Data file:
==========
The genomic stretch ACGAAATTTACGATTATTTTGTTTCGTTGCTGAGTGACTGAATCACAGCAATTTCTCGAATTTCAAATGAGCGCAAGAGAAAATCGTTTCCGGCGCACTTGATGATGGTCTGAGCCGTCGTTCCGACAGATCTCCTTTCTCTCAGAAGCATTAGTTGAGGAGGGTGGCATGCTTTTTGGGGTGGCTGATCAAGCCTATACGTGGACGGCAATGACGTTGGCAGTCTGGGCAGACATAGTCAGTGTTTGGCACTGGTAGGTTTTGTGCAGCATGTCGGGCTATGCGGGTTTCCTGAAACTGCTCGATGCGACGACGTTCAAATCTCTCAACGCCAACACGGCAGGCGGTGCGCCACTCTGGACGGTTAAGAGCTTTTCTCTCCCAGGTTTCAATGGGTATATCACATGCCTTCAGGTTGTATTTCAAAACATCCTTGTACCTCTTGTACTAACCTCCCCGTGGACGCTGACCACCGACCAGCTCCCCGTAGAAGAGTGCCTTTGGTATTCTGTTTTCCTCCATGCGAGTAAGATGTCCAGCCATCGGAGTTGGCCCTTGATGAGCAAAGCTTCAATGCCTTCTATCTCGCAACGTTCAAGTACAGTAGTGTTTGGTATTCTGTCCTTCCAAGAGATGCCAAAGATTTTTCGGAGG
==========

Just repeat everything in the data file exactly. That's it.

The genomic stretch ACGAAATTTACGATTATTTTGTTTCGTTGCTGAGTGACTGAATCACAGCAATTTCTCGAATTTCAAATGAGCGCAAGAGAAAATCGTTTCCGGCGCACTTGATGATGGTCTGAGCCGTCGTTCCGACAGATCTCCTTTCTCTCAGAAGCATTAGTTGAGGAGGGTGGCATGCTTTTTGGGGTGGCTGATCAAGCCTATACGTGGACGGCAATGACGTTGGCAGTCTGGGCAGACATAGTCAGTGTTTGGCACTGGTAGGTTTTGTGCAGCATGTCGGGCTATGCGGGTTTCCTGAAACTGCTCGATGCGACGACGTTCAAATCTCTCAACGCCAACACGGCAGGCGGTGCGCCACTCTGGACGGTTAAGAGCTTTTCTCTCCCAGGTTTCAATGGGTATATCACATGCCTTCAGGTTGTATTTCAAAACATCCTTGTACCTCTTGTACTAACCTCCCCGTGGACGCTGACCACCGACCAGCTCCCCGTAGAAGAGTGCCTTTGGTATTCTGTTTTCCTCCATGCGAGTAAGATGTCCAGCCATCGGAGTTGGCCCTTGATGAGCAAAGCTTCAATGCCTTCTATCTCGCAACGTTCAAGTACAGTAGTGTTTGGTATTCTGTCCTTCCAAGAGATGCCAAAGATTTTTCGGAGG